While personally I developed dislike for IDEs, a lightweight program in Dev-C++ style seems well suited for learning. Not overloaded with features, allows for quick write-test cycle, hides parts not important to the newcomer.
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Offline SiliconWizard

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Re: Question about DEV-C++
« Reply #5 on: November 16, 2023, 11:17:19 pm »
One question is, where did you get it from - which DEV-C++ are you talking about? The original DEV-C++ is "abandonware" as far as I can tell, the latest version is from 2016 and has been frozen every since. It still works, but just so you know.
The project has been forked since then by several teams, and the most recent (and probably most featureful) seems to be the one sponsored by Embarcadero: https://www.embarcadero.com/free-tools/dev-cpp

If you absolutely need an "IDE", it's fine. Just know that even this most recent version still has TDM-GCC 9.2.0 as its compiler, which is by now a relatively "old" GCC version. Again, not that it's a big problem.

Regarding Python, I don't know. Yes, GDB can come with some Python files, but not hundreds (at least that I remember of, I don't use Python with GDB)? Possibly they have added Python scripting to DEV-C++ in this fork. Probably not something you should care about at this point.
 

Offline tggzzz

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Re: Question about DEV-C++
« Reply #6 on: November 17, 2023, 12:04:14 am »
Obligatory comic from Abstruse Goose regarding learning C++ in 21 days. ;)

This is full of wry humour, and grokking it will serve you well: https://yosefk.com/c++fqa/picture.html#fqa-6.1 Do follow the links; there's plenty more fun to be had there!
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Offline nctnico

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Re: Question about DEV-C++
« Reply #7 on: November 17, 2023, 01:05:40 am »
Oh the good old DEV-C++. This was all the rage when I was in university. I completely forgot about it.
It sure has it's warts though. I traded it in for Eclipse CDT somewhere around 2005 and never looked back. Nowadays VS Code is worth a look (although it is less complete compared to Eclipse CDT out of the box).
« Last Edit: November 17, 2023, 01:46:13 am by nctnico »
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Offline Nominal Animal

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Re: Question about DEV-C++
« Reply #8 on: November 17, 2023, 11:31:01 am »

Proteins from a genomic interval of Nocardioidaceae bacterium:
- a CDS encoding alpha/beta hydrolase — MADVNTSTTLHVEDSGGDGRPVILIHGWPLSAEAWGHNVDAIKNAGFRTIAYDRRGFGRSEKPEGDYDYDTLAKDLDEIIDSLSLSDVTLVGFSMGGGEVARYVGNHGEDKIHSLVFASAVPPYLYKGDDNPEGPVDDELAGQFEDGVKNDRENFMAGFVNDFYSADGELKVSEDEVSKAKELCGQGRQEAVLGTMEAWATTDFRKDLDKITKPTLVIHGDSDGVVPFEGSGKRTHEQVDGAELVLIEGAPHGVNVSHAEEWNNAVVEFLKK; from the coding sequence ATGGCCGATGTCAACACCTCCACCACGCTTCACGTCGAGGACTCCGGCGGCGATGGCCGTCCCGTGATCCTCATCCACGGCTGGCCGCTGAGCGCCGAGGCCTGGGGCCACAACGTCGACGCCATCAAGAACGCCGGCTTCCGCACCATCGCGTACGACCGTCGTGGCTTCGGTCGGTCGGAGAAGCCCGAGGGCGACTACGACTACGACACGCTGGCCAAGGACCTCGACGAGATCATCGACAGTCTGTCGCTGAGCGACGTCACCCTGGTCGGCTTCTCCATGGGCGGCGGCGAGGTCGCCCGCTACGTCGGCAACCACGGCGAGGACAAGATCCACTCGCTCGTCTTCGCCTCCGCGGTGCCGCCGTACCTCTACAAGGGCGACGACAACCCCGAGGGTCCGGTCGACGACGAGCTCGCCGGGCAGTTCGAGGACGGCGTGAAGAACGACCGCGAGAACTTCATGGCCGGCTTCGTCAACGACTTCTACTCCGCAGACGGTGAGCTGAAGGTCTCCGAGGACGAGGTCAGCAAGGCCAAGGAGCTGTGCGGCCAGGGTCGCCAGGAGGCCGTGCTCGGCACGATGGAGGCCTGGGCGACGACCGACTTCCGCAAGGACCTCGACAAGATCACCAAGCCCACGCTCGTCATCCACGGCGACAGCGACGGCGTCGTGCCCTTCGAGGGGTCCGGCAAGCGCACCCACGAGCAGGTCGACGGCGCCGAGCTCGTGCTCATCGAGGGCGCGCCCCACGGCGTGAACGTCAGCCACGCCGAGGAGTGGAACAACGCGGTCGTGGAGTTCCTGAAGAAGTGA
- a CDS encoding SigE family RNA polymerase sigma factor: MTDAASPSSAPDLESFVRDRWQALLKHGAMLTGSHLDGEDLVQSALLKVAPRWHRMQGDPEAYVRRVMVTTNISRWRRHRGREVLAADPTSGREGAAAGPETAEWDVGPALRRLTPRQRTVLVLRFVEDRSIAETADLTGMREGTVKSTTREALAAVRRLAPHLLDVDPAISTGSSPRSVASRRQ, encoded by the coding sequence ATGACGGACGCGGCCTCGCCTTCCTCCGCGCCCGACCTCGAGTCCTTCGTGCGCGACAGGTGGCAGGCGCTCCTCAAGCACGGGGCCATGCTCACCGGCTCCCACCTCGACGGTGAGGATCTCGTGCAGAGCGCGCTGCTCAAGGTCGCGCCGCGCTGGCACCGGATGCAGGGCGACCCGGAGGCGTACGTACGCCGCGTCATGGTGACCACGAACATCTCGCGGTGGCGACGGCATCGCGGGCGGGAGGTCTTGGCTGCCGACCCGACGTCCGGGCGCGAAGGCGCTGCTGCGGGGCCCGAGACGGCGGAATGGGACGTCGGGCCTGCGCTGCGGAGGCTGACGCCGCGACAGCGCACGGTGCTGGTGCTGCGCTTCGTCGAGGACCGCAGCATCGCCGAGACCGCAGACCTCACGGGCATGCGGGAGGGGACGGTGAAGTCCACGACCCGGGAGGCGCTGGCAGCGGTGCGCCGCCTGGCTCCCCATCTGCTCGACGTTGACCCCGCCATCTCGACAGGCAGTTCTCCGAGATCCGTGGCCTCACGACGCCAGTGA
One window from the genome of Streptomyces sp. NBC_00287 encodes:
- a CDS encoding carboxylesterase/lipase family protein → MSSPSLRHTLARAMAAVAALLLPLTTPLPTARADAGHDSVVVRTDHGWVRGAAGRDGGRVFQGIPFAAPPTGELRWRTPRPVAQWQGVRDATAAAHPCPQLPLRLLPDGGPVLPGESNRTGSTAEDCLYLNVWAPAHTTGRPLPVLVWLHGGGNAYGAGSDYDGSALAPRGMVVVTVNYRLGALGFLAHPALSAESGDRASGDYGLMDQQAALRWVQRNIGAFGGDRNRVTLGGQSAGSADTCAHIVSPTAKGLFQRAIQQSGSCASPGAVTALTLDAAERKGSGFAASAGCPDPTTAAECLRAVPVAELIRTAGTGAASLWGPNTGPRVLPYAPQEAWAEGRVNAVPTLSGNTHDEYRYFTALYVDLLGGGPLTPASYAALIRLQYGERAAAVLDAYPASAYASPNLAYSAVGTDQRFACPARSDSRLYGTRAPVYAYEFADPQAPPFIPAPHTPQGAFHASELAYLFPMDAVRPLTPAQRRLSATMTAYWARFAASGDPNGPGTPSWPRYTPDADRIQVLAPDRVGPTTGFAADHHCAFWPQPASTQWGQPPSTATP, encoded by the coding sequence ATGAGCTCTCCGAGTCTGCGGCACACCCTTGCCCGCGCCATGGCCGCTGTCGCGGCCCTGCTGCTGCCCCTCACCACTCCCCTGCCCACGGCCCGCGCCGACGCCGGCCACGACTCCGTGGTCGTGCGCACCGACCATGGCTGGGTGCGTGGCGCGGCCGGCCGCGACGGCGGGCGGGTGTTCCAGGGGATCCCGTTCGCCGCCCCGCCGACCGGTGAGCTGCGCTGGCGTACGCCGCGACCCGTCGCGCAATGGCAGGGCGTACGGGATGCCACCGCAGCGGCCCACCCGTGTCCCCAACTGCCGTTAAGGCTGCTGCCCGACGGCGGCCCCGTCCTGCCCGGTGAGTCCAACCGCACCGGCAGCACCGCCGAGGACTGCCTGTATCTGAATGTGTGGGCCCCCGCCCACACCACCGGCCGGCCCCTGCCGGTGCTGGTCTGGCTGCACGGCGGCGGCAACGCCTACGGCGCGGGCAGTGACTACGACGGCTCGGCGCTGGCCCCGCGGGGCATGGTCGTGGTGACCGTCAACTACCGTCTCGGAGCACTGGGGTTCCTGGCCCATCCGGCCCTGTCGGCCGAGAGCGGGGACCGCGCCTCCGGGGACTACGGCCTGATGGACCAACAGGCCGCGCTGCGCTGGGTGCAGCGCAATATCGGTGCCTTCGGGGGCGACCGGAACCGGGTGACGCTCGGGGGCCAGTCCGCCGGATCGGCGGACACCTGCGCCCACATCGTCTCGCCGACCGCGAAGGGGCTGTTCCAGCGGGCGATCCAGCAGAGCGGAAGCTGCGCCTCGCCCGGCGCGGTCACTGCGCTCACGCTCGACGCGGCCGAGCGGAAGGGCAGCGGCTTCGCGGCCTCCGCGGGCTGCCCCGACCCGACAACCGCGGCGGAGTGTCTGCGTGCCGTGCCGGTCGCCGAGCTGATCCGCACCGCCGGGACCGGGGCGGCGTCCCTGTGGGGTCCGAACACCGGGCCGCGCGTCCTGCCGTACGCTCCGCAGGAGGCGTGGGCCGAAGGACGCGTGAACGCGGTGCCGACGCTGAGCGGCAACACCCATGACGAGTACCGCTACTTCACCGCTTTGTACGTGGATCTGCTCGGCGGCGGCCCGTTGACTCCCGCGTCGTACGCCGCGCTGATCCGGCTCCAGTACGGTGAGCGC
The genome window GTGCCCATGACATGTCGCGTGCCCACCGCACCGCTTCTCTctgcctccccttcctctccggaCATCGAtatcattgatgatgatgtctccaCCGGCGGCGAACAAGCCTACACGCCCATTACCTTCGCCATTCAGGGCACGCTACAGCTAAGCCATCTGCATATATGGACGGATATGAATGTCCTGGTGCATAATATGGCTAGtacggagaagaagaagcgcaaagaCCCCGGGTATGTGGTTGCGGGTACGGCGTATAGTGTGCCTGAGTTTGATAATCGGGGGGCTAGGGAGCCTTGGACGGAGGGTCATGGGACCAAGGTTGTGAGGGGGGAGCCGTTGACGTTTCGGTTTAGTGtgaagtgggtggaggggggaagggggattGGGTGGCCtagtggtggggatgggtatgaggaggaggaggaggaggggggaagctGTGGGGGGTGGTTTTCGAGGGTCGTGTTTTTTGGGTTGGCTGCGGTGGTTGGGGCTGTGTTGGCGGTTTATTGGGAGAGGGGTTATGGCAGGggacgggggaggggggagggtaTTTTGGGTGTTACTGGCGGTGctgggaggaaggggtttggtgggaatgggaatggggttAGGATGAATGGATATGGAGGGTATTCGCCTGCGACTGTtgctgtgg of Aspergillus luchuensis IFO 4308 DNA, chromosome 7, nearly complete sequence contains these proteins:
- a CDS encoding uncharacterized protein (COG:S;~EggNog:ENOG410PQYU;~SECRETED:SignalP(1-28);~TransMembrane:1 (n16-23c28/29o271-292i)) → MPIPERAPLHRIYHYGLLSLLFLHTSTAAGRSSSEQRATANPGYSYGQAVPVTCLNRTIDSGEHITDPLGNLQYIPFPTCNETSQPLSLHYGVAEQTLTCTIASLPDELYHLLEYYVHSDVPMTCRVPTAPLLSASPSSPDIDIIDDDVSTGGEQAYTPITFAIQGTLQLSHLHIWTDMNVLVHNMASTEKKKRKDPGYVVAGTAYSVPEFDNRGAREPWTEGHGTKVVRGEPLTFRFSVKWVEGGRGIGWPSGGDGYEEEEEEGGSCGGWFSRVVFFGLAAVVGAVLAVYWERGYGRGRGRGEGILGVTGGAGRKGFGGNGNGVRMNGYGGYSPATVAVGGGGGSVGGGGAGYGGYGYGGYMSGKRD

For those interested in how one can use Python scriptlets for adding tools and utilities to GDB, I posted an example about a decade ago.

The tree approach can be useful, if you have a finite state machine or a menu system defined using data structures, as it shows how one can examine the data structures visually, even piping the description to an external program.  The tree example itself uses GraphViz to draw a graph of any binary tree using pointers, directly from GDB: you only need to name the pointer fields and the possible label field for each node.  (pretty() currently only implements strings, but you can easily add support for any other label field type.)

Such Python scriptlets can be identified by the import gdb near the beginning of the script.  (The .py files are plain text files you can open in any text editor, like WordPad in Windows.)

I suspect the Python files implement a graphical user interface instead.  Looking at the import lines near the beginning of the scripts would tell; PyQt, PySide, tkinter, gi (with from gi.repository import Gtk), and wx are the most common UI toolkits used I believe.  The tkinter (Tcl/Tk) one is standard in Python, too, and the rest only need some support libraries.
 
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Online tszaboo

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Re: Question about DEV-C++
« Reply #9 on: November 17, 2023, 12:04:11 pm »
Oh the good old DEV-C++. This was all the rage when I was in university. I completely forgot about it.
It sure has it's warts though. I traded it in for Eclipse CDT somewhere around 2005 and never looked back. Nowadays VS Code is worth a look (although it is less complete compared to Eclipse CDT out of the box).
For sure it was a good choice. If you read this:
https://wiki.eclipse.org/CDT/Setting_Up_Eclipse_CDT

you will understand it why. The DEV-C++ installation is clicking on a exe file twice. Try explaining any other installation process to hundreds of EE students, half of them might have never even wrote a program before, and some of them still carrying Pentium M laptops. Plus Eclipse is Java, and every electronics engineer student knows that Java is evil. It's a perfectly capable IDE to write our bubble sorting algorithms, and chained pointer lists.